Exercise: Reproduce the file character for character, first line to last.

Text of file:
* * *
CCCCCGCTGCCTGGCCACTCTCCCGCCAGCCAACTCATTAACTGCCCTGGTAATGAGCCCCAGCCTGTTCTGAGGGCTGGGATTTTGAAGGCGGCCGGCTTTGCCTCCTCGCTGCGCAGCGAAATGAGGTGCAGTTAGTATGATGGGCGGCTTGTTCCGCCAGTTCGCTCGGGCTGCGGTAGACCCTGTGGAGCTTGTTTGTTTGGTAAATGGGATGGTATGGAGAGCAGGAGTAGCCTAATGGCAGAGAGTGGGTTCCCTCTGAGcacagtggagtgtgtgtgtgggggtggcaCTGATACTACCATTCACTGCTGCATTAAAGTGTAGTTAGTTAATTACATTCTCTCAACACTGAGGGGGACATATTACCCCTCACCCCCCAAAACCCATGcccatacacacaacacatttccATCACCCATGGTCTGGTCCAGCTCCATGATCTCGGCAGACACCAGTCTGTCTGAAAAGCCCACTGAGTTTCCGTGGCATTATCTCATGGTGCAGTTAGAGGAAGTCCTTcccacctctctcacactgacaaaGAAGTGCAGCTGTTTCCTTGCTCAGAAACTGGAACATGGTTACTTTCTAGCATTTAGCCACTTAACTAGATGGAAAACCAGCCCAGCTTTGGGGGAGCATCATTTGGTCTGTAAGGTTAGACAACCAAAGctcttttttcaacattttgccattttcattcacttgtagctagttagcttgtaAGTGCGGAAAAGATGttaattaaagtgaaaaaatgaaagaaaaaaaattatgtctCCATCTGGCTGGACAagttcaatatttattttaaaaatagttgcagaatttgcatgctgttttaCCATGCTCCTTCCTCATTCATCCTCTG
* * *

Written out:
CCCCCGCTGCCTGGCCACTCTCCCGCCAGCCAACTCATTAACTGCCCTGGTAATGAGCCCCAGCCTGTTCTGAGGGCTGGGATTTTGAAGGCGGCCGGCTTTGCCTCCTCGCTGCGCAGCGAAATGAGGTGCAGTTAGTATGATGGGCGGCTTGTTCCGCCAGTTCGCTCGGGCTGCGGTAGACCCTGTGGAGCTTGTTTGTTTGGTAAATGGGATGGTATGGAGAGCAGGAGTAGCCTAATGGCAGAGAGTGGGTTCCCTCTGAGcacagtggagtgtgtgtgtgggggtggcaCTGATACTACCATTCACTGCTGCATTAAAGTGTAGTTAGTTAATTACATTCTCTCAACACTGAGGGGGACATATTACCCCTCACCCCCCAAAACCCATGcccatacacacaacacatttccATCACCCATGGTCTGGTCCAGCTCCATGATCTCGGCAGACACCAGTCTGTCTGAAAAGCCCACTGAGTTTCCGTGGCATTATCTCATGGTGCAGTTAGAGGAAGTCCTTcccacctctctcacactgacaaaGAAGTGCAGCTGTTTCCTTGCTCAGAAACTGGAACATGGTTACTTTCTAGCATTTAGCCACTTAACTAGATGGAAAACCAGCCCAGCTTTGGGGGAGCATCATTTGGTCTGTAAGGTTAGACAACCAAAGctcttttttcaacattttgccattttcattcacttgtagctagttagcttgtaAGTGCGGAAAAGATGttaattaaagtgaaaaaatgaaagaaaaaaaattatgtctCCATCTGGCTGGACAagttcaatatttattttaaaaatagttgcagaatttgcatgctgttttaCCATGCTCCTTCCTCATTCATCCTCTG